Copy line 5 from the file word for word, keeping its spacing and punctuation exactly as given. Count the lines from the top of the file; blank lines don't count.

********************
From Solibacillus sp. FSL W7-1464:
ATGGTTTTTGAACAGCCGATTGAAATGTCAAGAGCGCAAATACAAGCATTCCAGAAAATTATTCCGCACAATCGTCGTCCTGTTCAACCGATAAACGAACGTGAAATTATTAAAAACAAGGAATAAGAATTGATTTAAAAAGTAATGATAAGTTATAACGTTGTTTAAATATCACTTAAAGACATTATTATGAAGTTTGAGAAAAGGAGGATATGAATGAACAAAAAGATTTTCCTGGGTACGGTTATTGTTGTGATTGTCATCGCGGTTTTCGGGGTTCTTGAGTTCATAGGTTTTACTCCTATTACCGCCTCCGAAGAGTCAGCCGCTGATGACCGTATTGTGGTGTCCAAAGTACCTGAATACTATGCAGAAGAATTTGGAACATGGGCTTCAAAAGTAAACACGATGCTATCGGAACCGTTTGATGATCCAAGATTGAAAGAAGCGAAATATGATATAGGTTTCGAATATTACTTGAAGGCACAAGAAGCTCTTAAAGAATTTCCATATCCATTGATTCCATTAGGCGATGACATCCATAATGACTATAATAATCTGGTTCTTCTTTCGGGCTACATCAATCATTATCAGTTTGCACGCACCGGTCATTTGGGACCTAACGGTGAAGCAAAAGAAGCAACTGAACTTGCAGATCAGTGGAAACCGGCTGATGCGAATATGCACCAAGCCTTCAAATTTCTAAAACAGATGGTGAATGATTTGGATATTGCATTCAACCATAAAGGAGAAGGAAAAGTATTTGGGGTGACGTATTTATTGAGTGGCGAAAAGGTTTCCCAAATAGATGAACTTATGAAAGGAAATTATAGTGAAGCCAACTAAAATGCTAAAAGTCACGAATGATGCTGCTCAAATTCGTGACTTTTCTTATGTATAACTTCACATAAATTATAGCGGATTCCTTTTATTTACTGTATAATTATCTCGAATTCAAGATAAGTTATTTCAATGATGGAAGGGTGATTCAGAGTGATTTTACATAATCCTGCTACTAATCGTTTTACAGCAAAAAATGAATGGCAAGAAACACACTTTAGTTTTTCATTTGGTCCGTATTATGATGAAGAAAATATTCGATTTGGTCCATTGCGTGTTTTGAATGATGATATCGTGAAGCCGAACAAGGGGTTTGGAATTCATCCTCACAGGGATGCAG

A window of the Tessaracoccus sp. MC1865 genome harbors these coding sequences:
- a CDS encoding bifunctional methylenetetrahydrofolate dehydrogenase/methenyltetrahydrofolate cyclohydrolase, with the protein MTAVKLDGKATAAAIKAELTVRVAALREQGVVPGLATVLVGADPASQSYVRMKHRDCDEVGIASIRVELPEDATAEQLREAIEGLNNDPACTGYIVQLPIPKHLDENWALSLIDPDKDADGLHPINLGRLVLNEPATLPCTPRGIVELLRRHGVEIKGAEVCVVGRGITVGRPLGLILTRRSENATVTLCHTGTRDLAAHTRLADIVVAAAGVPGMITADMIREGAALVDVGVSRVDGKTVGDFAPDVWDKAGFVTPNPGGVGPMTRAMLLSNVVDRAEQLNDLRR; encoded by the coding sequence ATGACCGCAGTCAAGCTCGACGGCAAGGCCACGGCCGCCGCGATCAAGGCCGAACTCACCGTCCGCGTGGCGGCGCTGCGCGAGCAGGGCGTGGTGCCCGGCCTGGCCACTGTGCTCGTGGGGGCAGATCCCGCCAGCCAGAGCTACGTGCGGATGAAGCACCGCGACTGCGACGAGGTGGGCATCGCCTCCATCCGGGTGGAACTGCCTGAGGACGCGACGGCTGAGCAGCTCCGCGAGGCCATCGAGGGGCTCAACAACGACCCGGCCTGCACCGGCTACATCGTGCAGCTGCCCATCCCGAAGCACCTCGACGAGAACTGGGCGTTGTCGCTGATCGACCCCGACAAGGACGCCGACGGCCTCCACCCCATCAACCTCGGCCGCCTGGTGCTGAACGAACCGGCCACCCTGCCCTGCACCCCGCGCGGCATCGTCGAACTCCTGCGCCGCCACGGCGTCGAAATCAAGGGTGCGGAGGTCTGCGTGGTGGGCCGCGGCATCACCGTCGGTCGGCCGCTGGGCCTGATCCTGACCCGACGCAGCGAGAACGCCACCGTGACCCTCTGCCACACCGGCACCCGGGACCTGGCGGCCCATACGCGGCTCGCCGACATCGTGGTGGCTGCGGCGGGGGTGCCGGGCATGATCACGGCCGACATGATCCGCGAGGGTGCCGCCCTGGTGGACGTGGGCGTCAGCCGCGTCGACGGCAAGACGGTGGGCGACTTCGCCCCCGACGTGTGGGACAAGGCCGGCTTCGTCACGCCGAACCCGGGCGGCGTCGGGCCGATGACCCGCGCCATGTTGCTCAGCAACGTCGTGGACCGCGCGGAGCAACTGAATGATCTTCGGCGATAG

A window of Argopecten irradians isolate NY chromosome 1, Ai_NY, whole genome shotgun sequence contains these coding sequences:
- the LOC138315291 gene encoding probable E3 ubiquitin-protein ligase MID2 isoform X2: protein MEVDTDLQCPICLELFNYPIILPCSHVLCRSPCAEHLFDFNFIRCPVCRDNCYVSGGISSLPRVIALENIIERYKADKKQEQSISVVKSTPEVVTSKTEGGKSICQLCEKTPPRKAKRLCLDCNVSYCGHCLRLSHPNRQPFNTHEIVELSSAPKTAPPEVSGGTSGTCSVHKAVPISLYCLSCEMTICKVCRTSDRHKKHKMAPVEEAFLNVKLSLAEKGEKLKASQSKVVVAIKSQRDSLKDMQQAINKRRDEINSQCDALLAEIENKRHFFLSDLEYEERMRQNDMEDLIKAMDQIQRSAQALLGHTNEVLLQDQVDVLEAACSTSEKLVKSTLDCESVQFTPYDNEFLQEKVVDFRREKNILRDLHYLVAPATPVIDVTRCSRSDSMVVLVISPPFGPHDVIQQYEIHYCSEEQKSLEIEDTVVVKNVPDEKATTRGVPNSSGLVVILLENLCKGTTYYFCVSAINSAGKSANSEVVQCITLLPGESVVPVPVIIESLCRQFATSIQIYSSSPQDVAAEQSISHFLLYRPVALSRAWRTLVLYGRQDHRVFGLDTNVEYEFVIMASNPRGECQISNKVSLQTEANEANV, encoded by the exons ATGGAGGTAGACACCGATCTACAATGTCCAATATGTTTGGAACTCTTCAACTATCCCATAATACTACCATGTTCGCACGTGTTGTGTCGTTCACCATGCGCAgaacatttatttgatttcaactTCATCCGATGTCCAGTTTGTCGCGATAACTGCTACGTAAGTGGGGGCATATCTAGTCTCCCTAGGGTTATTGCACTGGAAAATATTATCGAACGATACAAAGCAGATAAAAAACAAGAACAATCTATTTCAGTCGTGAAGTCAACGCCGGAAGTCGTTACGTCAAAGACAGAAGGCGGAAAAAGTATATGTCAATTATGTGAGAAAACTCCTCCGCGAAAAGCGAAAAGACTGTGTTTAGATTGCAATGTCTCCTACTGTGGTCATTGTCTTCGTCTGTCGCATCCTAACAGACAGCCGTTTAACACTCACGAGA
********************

A window of Argopecten irradians isolate NY chromosome 1, Ai_NY, whole genome shotgun sequence contains these coding sequences: